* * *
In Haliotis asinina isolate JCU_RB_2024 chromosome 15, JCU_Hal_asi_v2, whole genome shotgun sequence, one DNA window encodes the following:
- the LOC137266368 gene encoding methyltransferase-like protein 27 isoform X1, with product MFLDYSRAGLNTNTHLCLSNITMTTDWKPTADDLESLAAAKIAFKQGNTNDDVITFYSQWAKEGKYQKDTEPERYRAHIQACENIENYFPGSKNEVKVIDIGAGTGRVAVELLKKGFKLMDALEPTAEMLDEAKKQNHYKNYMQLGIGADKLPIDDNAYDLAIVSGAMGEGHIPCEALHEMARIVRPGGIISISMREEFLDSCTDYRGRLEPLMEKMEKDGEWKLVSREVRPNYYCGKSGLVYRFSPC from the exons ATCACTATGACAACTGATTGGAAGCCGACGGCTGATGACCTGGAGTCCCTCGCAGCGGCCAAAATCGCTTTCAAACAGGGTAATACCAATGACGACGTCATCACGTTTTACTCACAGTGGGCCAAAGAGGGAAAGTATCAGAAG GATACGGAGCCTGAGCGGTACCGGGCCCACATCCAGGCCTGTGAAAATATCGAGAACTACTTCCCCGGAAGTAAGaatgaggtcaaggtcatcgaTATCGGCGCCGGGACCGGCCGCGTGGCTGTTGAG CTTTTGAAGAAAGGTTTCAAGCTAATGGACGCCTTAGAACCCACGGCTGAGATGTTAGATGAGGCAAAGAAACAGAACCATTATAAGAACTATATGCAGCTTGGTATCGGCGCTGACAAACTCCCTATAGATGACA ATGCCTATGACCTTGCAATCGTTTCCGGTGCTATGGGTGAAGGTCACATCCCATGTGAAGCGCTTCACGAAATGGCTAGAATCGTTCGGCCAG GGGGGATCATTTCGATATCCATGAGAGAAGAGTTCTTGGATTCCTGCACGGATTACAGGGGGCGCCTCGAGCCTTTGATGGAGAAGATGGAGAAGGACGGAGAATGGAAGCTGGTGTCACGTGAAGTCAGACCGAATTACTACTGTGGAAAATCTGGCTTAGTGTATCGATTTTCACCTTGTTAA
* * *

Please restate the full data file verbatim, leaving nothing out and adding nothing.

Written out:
In Haliotis asinina isolate JCU_RB_2024 chromosome 15, JCU_Hal_asi_v2, whole genome shotgun sequence, one DNA window encodes the following:
- the LOC137266368 gene encoding methyltransferase-like protein 27 isoform X1, with product MFLDYSRAGLNTNTHLCLSNITMTTDWKPTADDLESLAAAKIAFKQGNTNDDVITFYSQWAKEGKYQKDTEPERYRAHIQACENIENYFPGSKNEVKVIDIGAGTGRVAVELLKKGFKLMDALEPTAEMLDEAKKQNHYKNYMQLGIGADKLPIDDNAYDLAIVSGAMGEGHIPCEALHEMARIVRPGGIISISMREEFLDSCTDYRGRLEPLMEKMEKDGEWKLVSREVRPNYYCGKSGLVYRFSPC from the exons ATCACTATGACAACTGATTGGAAGCCGACGGCTGATGACCTGGAGTCCCTCGCAGCGGCCAAAATCGCTTTCAAACAGGGTAATACCAATGACGACGTCATCACGTTTTACTCACAGTGGGCCAAAGAGGGAAAGTATCAGAAG GATACGGAGCCTGAGCGGTACCGGGCCCACATCCAGGCCTGTGAAAATATCGAGAACTACTTCCCCGGAAGTAAGaatgaggtcaaggtcatcgaTATCGGCGCCGGGACCGGCCGCGTGGCTGTTGAG CTTTTGAAGAAAGGTTTCAAGCTAATGGACGCCTTAGAACCCACGGCTGAGATGTTAGATGAGGCAAAGAAACAGAACCATTATAAGAACTATATGCAGCTTGGTATCGGCGCTGACAAACTCCCTATAGATGACA ATGCCTATGACCTTGCAATCGTTTCCGGTGCTATGGGTGAAGGTCACATCCCATGTGAAGCGCTTCACGAAATGGCTAGAATCGTTCGGCCAG GGGGGATCATTTCGATATCCATGAGAGAAGAGTTCTTGGATTCCTGCACGGATTACAGGGGGCGCCTCGAGCCTTTGATGGAGAAGATGGAGAAGGACGGAGAATGGAAGCTGGTGTCACGTGAAGTCAGACCGAATTACTACTGTGGAAAATCTGGCTTAGTGTATCGATTTTCACCTTGTTAA